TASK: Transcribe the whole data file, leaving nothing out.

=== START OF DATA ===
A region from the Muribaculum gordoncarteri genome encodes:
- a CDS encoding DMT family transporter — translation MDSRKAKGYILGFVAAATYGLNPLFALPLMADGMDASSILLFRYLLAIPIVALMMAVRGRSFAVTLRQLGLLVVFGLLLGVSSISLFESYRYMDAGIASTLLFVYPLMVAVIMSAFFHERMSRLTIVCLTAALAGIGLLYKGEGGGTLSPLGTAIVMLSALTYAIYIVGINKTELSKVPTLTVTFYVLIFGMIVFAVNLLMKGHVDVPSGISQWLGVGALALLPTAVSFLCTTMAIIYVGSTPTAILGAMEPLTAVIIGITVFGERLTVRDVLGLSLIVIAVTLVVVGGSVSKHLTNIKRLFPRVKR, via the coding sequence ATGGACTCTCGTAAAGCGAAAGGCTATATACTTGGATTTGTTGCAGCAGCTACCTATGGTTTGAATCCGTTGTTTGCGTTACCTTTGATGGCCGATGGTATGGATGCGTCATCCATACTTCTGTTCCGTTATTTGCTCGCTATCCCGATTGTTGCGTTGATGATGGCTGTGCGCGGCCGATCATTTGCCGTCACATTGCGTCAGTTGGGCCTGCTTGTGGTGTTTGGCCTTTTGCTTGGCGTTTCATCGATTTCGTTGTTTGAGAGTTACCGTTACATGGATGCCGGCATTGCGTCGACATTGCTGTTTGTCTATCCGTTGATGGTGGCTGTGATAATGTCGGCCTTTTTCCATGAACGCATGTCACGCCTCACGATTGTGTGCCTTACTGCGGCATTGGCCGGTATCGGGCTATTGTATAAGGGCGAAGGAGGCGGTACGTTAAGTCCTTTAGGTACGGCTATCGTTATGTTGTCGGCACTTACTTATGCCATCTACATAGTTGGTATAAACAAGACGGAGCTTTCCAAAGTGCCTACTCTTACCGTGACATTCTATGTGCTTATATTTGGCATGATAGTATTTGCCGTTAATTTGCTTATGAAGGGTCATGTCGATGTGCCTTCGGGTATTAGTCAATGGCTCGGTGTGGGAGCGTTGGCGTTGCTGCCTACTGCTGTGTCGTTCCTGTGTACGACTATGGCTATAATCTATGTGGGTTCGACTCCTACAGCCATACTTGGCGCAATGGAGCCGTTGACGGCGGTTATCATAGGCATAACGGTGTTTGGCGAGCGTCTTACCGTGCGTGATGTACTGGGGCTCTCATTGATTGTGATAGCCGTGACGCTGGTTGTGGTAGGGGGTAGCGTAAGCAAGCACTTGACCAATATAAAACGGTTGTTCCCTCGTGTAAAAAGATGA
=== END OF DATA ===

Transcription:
A region from the Muribaculum gordoncarteri genome encodes:
- a CDS encoding DMT family transporter — translation MDSRKAKGYILGFVAAATYGLNPLFALPLMADGMDASSILLFRYLLAIPIVALMMAVRGRSFAVTLRQLGLLVVFGLLLGVSSISLFESYRYMDAGIASTLLFVYPLMVAVIMSAFFHERMSRLTIVCLTAALAGIGLLYKGEGGGTLSPLGTAIVMLSALTYAIYIVGINKTELSKVPTLTVTFYVLIFGMIVFAVNLLMKGHVDVPSGISQWLGVGALALLPTAVSFLCTTMAIIYVGSTPTAILGAMEPLTAVIIGITVFGERLTVRDVLGLSLIVIAVTLVVVGGSVSKHLTNIKRLFPRVKR, via the coding sequence ATGGACTCTCGTAAAGCGAAAGGCTATATACTTGGATTTGTTGCAGCAGCTACCTATGGTTTGAATCCGTTGTTTGCGTTACCTTTGATGGCCGATGGTATGGATGCGTCATCCATACTTCTGTTCCGTTATTTGCTCGCTATCCCGATTGTTGCGTTGATGATGGCTGTGCGCGGCCGATCATTTGCCGTCACATTGCGTCAGTTGGGCCTGCTTGTGGTGTTTGGCCTTTTGCTTGGCGTTTCATCGATTTCGTTGTTTGAGAGTTACCGTTACATGGATGCCGGCATTGCGTCGACATTGCTGTTTGTCTATCCGTTGATGGTGGCTGTGATAATGTCGGCCTTTTTCCATGAACGCATGTCACGCCTCACGATTGTGTGCCTTACTGCGGCATTGGCCGGTATCGGGCTATTGTATAAGGGCGAAGGAGGCGGTACGTTAAGTCCTTTAGGTACGGCTATCGTTATGTTGTCGGCACTTACTTATGCCATCTACATAGTTGGTATAAACAAGACGGAGCTTTCCAAAGTGCCTACTCTTACCGTGACATTCTATGTGCTTATATTTGGCATGATAGTATTTGCCGTTAATTTGCTTATGAAGGGTCATGTCGATGTGCCTTCGGGTATTAGTCAATGGCTCGGTGTGGGAGCGTTGGCGTTGCTGCCTACTGCTGTGTCGTTCCTGTGTACGACTATGGCTATAATCTATGTGGGTTCGACTCCTACAGCCATACTTGGCGCAATGGAGCCGTTGACGGCGGTTATCATAGGCATAACGGTGTTTGGCGAGCGTCTTACCGTGCGTGATGTACTGGGGCTCTCATTGATTGTGATAGCCGTGACGCTGGTTGTGGTAGGGGGTAGCGTAAGCAAGCACTTGACCAATATAAAACGGTTGTTCCCTCGTGTAAAAAGATGA